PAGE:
The military-run Myanmar Economic Corporation (MEC) has assumed total control of the Moehti Moemi gold mining development project in Yamethin Township, Mandalay Region, according to sources connected to the project.
The license to operate the mine, which occupies more than 6,000 acres of land, was previously granted to the National Prosperity Gold Production Group (NPGPG), a conglomerate chaired by mining tycoon Soe Htun Shein.
Soe Tun Shein was notorious for making large donations to Buddhist nationalist groups that preached hate against ethnic and religious minorities at a time when violence against Myanmar’s Rohingya people was at its height.
The NPGPG was granted the right to direct the Moehti Moemi gold mining project in 2011, but in 2017 the civilian government led by the National League of Democracy (NLD) ordered a suspension of the project’s operations due to the company’s failure to pay tax arrears.
The government sued Soe Htun Shein in 2018, revoked his mining license, and ultimately brought cases against him for continuing to mine without a license, among other charges and civil complaints, leading to his 2019 arrest and eventual imprisonment.
An NPGPG shareholder told Myanmar Now that the MEC took over the Moehti Moemi project, which had been on hold since 2018, on February 28. He added that the MEC had also ordered all companies associated with the NPGPG to permanently leave the project area.
“Everyone had to leave by the end of February, but the order was only given verbally. There wasn’t any official letter. They said each ‘member company’ of the group must leave,” the shareholder said.
He added that detailed information about the MEC’s planned takeover of the project, including how profits will be allocated according to existing contracts, was unavailable.
“This is a complete change of ownership. The project has nothing to do with the NPGPG anymore, nor with any of its shareholder companies. It belongs solely to the MEC now,” the shareholder said.
Another businessman operating mines in the Moehti Moemi region said he had heard MEC would resume the project and permit companies that meet a certain set of criteria to participate in its operations.
To qualify, he said, a company must not be on a blacklist or have a record of criminal activity, must be a genuine gold production company, and must adhere to rules and restrictions set by the relevant authorities in a given jurisdiction.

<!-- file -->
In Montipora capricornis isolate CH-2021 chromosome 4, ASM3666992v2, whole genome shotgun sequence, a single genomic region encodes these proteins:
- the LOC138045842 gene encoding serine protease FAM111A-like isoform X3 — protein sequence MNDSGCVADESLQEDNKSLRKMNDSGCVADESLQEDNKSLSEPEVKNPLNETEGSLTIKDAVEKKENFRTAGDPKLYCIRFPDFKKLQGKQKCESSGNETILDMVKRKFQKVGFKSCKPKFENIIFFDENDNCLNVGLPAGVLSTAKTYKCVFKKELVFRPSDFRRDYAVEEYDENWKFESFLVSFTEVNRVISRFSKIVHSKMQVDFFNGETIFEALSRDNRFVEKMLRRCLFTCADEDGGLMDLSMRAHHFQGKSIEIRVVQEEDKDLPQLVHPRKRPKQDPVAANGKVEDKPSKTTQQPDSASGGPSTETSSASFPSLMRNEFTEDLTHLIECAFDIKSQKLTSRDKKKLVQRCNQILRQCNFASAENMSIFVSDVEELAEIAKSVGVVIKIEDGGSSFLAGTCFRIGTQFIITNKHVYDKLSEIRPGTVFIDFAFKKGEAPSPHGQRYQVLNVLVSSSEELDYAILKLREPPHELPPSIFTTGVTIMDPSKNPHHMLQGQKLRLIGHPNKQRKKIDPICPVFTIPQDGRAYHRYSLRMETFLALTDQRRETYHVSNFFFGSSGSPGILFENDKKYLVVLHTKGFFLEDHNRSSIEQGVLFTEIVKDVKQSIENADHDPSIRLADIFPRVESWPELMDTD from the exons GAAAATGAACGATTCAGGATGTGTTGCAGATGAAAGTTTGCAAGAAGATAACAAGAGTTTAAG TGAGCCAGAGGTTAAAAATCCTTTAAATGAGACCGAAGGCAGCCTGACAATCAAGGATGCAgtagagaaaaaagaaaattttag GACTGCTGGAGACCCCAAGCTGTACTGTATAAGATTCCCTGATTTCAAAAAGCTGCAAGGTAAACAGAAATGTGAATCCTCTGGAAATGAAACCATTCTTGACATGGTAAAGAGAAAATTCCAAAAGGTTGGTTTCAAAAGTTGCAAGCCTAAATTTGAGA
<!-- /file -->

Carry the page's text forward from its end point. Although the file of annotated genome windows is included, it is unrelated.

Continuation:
Mining companies sought opportunities to work in the development project area even while it was inoperative.
“We tried to get permission to operate in Soe Htun Shein’s project area again a few months ago, as it’s close to one of our own major project sites. However, I gave up when the situation became too complicated,” the mining businessman said.
According to a statement issued by the NPGPG in November 2022, the military council recently acquitted Soe Htun Shein of one of the outstanding charges against him.
However, Soe Htun Shein is still serving time in prison for violating the Public Property Protection Act, a charge carrying a seven-year prison sentence, and is still facing a civil case in a Mandalay Region court for failure to pay a tax debt of more than 1,600 kg in gold.
The NPGPG has petitioned the military council to release Soe Htun Shein from the charges against him, according to sources close to the company. It also reportedly sought to reinvest in the Moehti Moemi project as a joint venture with the MEC.
The MEC, which has now taken over the mining project in its entirety, was founded by the military council in 1997. It is a holding company controlling several businesses in the mineral extraction, commercial production, and communications sectors.
Large regime-controlled holding companies such as the MEC and Myanmar Economic Holdings, Limited (MEHL) have a crucial role in the privatisation process initiated by junta leader Min Aung Hlaing after the coup, often buying state-owned companies that are operating at a loss.
The privatisation process, which resembles practices employed by the earlier military regime under Than Shwe, consists of selling off state-owned companies and assets—controlled by the military since the coup—to private sector businessmen in a possible bid to keep them in the hands of military-connected cronies while still allowing the junta to profit from the sales.
As junta-controlled conglomerates and major sources of revenue for the military regime, MEC and MEHL were among the first entities targeted with sanctions by the United States and other Western governments in order to hold the regime to account after the 2021 coup.